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An excellent analysis from Shane.

Two thoughts:
1. Judicial interpretation of the law can be overturned by legislative action. So the Council could overturn Garcia v. Washington. Not to make more work for Shane, but this should probably be a legislative priority as well as overturning contributory negligence.

2. There is some possibility that Garcia v. Washington is no longer good law. The current DC Code says:
"1200.3 Operators of bicycles have the same rights as do operators of other vehicles and in the additional rights granted by this chapter." Garcia v. Washington created a "duty of self-preservation" for cyclists, and it created it out of thin air. Since this is a duty imposed only upon cyclists, it directly contradicts the DC Code which says that cyclists have the same rights and duties as operators of vehicles.

The question becomes which came first -- the court case or the law. If the law is more recent than the court case then it supersedes it. The section of the DC Code dealing with cyclists has been changed many times in the past two decades, it would be important to see when that language was inserted.

As far as I know, Garcia v. Washington was last affirmed by the appeals court in Washington Metro v. Young in 1998 (See http://washcycle.typepad.com/WashingtonMetrovYoung.pdf)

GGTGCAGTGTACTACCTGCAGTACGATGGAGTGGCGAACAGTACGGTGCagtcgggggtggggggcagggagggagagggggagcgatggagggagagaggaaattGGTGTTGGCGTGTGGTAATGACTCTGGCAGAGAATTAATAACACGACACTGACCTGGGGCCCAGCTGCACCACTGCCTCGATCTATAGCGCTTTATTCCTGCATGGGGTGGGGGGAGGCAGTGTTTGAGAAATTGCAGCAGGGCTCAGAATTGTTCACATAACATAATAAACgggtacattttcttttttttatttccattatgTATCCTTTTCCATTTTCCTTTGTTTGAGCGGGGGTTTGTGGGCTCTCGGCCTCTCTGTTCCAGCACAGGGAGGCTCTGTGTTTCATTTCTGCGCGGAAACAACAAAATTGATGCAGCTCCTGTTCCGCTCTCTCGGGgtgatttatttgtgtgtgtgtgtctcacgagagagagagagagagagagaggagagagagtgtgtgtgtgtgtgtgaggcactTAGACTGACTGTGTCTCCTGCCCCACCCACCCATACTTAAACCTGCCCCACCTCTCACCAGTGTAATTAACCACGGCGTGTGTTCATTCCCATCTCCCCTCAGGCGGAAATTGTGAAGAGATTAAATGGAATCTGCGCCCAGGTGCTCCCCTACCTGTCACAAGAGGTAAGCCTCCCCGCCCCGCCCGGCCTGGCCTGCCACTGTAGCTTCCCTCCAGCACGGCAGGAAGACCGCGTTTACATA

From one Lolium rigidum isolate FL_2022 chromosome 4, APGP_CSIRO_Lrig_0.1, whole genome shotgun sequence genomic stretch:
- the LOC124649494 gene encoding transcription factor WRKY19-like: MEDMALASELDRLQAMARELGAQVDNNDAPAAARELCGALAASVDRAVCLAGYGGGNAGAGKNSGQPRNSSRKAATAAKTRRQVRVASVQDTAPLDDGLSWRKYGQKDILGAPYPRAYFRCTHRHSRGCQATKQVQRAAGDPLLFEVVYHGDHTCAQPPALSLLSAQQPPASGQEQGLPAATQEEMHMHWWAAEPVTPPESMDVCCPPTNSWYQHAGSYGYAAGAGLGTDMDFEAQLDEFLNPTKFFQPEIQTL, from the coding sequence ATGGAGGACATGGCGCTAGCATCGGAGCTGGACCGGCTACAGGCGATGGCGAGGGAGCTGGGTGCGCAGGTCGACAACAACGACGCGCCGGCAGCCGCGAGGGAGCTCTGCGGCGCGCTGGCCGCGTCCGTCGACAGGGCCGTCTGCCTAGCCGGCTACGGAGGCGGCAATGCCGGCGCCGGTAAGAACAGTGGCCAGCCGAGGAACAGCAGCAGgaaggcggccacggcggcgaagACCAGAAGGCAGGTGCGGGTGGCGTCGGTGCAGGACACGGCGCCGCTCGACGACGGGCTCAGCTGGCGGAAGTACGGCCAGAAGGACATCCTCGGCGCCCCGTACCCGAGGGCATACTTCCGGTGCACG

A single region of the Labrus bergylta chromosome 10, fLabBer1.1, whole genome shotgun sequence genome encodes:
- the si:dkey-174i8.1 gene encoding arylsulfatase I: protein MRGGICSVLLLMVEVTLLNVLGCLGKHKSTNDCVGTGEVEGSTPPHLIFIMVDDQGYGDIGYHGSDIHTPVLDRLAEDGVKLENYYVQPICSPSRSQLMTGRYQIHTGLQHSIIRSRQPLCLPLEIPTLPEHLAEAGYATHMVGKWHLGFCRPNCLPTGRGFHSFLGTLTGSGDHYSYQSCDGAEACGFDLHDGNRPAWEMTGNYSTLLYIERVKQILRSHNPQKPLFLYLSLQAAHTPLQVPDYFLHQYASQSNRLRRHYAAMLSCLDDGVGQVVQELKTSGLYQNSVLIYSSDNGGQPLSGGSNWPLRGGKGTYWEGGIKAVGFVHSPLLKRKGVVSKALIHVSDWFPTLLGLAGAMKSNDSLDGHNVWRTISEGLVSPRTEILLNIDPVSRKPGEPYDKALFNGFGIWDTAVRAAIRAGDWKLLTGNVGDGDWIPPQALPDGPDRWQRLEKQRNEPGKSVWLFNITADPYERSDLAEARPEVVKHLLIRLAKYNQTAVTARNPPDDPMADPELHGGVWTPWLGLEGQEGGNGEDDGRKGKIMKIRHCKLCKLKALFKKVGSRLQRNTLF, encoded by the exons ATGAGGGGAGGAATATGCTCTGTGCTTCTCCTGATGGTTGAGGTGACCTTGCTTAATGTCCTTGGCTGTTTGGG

I no longer have access to Westlaw, but the operative questions would be when the language was inserted into the DC code, and whether Garcia v Washington has been affirmed more recently.

Of course, the Council acting to affirmatively overturn Garcia v. Washington would make the question moot.

So I went back and read the decision in Washington v. Garcias and answered my own question. The court actually addressed the issue:

Bicyclists are "subject to all the duties applicable to the drivers of motor vehicles," 18 D.C. M.R. § 1201.1, except those which "by their nature, can have no reasonable application to a bicycle operator." Id. Among the regulations applicable to bicyclists are the following.

18 D.C.M.R. § 2200.4 (1981):

In every event speed shall be controlled as may be necessary to avoid colliding with any person, vehicle, or other conveyance on or entering the street or highway in compliance with legal requirements and the duty of all persons to use due care.